(Adds details on “new era” stocks, updates to close)
By Samuel Shen and John Ruwitch
SHANGHAI, Oct 25 (Reuters) - China’s blue-chip shares extended gains to 26-month highs on Wednesday, underpinned by robust profits from tech firms and as the ruling Communist Party revealed its new leadership line-up.
During the week-long Communist Party Congress that concluded on Tuesday, Chinese President Xi Jinping projected a vision for a “new era”, boosting demand for a range of sectors including green technology, healthcare and advanced manufacturing.
The blue-chip CSI300 index ended up 0.5 percent, at 3,976.95 points, its highest close since August 2015, while the Shanghai Composite Index gained 0.3 percent to 3,396.90 points.
During the midday trading break, the Communist Party unveiled its core decision-making body, the Politburo Standing Committee, headed by President Xi.
HSBC’s Greater China Economist Julia Wang expects co-ordinated policies to reduce financial risks, more institutionalised environment policies, and accelerated state-owned enterprise (SOE) reforms following the congress.
An index tracking environmental protection shares rose 0.9 percent, on investor confidence they would benefit from Xi’s vision of a “beautiful China.”
Indexes tracking SOEs, were also firm.
During the party congress, Xi unfolded a roadmap for China’s development until 2050 that would address challenges from “imbalanced and inadequate” growth.
The party unanimously passed an amendment to its constitution to include “Xi Jinping Thought on Socialism with Chinese Characteristics for a New Era” as one of its guiding principles.
UBS strategist Gao Ting interpreted the “new era” as one characterised by an emphasis on quality of growth, rather than quantity, benefitting sectors such as advanced manufacturing, environmental protection, education and healthcare.
He also identified recurring investment opportunities around SOE restructuring and the Xiong’an special economic zone.
“These are likely major investment themes over the next three, five years,” he said.
“Market interest could be temporarily diverted away from these areas, but will ultimately come back to these themes.”
The significance of government policy cues from the week-long Party Congress can never be overestimated, Yu Weixing, general manager at asset manager Shanghai Zheng Chuang Investment, said.
“Policy direction to investors is what weather forecast is to sailors,” Yu said, adding he was especially impressed by Xi’s emphasis on environmental protection during his opening speech.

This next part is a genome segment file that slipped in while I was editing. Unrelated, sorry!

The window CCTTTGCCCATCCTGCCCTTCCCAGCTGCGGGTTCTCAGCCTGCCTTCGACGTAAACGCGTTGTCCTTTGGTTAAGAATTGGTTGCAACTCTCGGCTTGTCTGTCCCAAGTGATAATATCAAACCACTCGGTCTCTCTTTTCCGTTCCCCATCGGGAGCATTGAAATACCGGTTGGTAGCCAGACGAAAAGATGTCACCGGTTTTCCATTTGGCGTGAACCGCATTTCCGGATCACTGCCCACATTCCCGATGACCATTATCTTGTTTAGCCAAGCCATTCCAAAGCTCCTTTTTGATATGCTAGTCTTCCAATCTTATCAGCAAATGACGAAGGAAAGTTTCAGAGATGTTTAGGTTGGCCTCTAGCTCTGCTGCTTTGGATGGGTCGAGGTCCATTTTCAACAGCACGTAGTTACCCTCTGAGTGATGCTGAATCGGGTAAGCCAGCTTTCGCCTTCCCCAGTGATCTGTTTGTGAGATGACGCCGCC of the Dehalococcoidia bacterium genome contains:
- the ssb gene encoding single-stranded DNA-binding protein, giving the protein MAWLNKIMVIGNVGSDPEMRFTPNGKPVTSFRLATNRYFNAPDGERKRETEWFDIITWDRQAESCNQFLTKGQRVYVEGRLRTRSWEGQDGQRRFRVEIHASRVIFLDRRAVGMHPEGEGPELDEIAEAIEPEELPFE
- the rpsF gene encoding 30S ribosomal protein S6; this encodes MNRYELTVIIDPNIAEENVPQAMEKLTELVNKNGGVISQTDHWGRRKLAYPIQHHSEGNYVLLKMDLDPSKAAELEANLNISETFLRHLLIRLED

“I was impressed by Xi’s remark that ‘we should treat the environment as our own lives’. That shows China’s growth model in the past is not sustainable. “This could spawn huge investment opportunities in areas ranging from new energy and electric vehicles to energy conservation and sewage treatment.”
Yang Ruomu, analyst at Dongxing Securities, saw Xi’s vision for a “beautiful China” translating into tighter regulation and spurring huge demand for environment monitoring and protection.
The brokerage recommended investment in companies such as Infore Environmental Technology Group, Fujian Longma Environmental Sanitation Equipment and Fujian Longking Co Ltd.
Emphasis on more balanced growth also creates opportunities in sectors such as healthcare and education, said Shen Weizheng, fund manager at asset manager Ivy Capital.
“More people in China deserve longer and happier lives, and their needs for healthcare and education should be met.”
Fund manager, Hu Yuanzhi, at Shanghai-based asset manager Rationalstone Investment, will bet on leading home appliance maker Gree and Midea as stocks that will benefit from increasing demand for better living.
The need for more advanced production to enhance living standards will also benefit tech companies.
China Merchants Securities said the government’s focus on innovation and technology upgrade would benefit stocks such as advanced component maker Sunny Optical, telecom equipment producer ZTE , and semiconductor firm SMIC.
Some investors were surprised that Xi’s political thoughts were enshrined into the Party constitution, cementing his power.
“Power concentration could lead to higher efficiency and more predictability in the short term,” Ivy Capital’s Shen said. (Editing by Jacqueline Wong)